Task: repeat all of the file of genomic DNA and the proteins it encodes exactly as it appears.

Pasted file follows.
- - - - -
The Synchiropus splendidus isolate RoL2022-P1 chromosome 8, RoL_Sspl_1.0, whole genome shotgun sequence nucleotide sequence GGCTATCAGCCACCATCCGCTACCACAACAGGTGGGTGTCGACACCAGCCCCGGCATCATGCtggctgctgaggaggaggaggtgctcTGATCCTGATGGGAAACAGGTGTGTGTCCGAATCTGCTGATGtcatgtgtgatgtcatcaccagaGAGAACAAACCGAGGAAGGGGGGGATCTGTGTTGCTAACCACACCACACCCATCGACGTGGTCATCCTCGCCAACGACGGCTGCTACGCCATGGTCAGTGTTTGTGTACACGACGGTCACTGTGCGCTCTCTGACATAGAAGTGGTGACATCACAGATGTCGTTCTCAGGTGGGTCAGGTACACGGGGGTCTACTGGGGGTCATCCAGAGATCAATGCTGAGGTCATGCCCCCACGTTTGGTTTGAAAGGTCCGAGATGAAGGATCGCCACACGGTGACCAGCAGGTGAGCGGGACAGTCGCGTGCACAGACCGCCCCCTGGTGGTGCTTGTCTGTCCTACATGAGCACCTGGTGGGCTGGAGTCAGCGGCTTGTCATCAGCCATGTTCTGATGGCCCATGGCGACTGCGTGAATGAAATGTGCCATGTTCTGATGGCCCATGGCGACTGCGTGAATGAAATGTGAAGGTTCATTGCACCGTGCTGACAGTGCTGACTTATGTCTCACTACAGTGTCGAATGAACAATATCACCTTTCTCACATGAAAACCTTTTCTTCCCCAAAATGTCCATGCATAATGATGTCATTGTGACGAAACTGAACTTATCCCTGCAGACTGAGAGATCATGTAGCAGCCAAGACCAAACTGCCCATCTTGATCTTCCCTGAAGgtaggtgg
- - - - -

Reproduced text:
The Synchiropus splendidus isolate RoL2022-P1 chromosome 8, RoL_Sspl_1.0, whole genome shotgun sequence nucleotide sequence GGCTATCAGCCACCATCCGCTACCACAACAGGTGGGTGTCGACACCAGCCCCGGCATCATGCtggctgctgaggaggaggaggtgctcTGATCCTGATGGGAAACAGGTGTGTGTCCGAATCTGCTGATGtcatgtgtgatgtcatcaccagaGAGAACAAACCGAGGAAGGGGGGGATCTGTGTTGCTAACCACACCACACCCATCGACGTGGTCATCCTCGCCAACGACGGCTGCTACGCCATGGTCAGTGTTTGTGTACACGACGGTCACTGTGCGCTCTCTGACATAGAAGTGGTGACATCACAGATGTCGTTCTCAGGTGGGTCAGGTACACGGGGGTCTACTGGGGGTCATCCAGAGATCAATGCTGAGGTCATGCCCCCACGTTTGGTTTGAAAGGTCCGAGATGAAGGATCGCCACACGGTGACCAGCAGGTGAGCGGGACAGTCGCGTGCACAGACCGCCCCCTGGTGGTGCTTGTCTGTCCTACATGAGCACCTGGTGGGCTGGAGTCAGCGGCTTGTCATCAGCCATGTTCTGATGGCCCATGGCGACTGCGTGAATGAAATGTGCCATGTTCTGATGGCCCATGGCGACTGCGTGAATGAAATGTGAAGGTTCATTGCACCGTGCTGACAGTGCTGACTTATGTCTCACTACAGTGTCGAATGAACAATATCACCTTTCTCACATGAAAACCTTTTCTTCCCCAAAATGTCCATGCATAATGATGTCATTGTGACGAAACTGAACTTATCCCTGCAGACTGAGAGATCATGTAGCAGCCAAGACCAAACTGCCCATCTTGATCTTCCCTGAAGgtaggtgg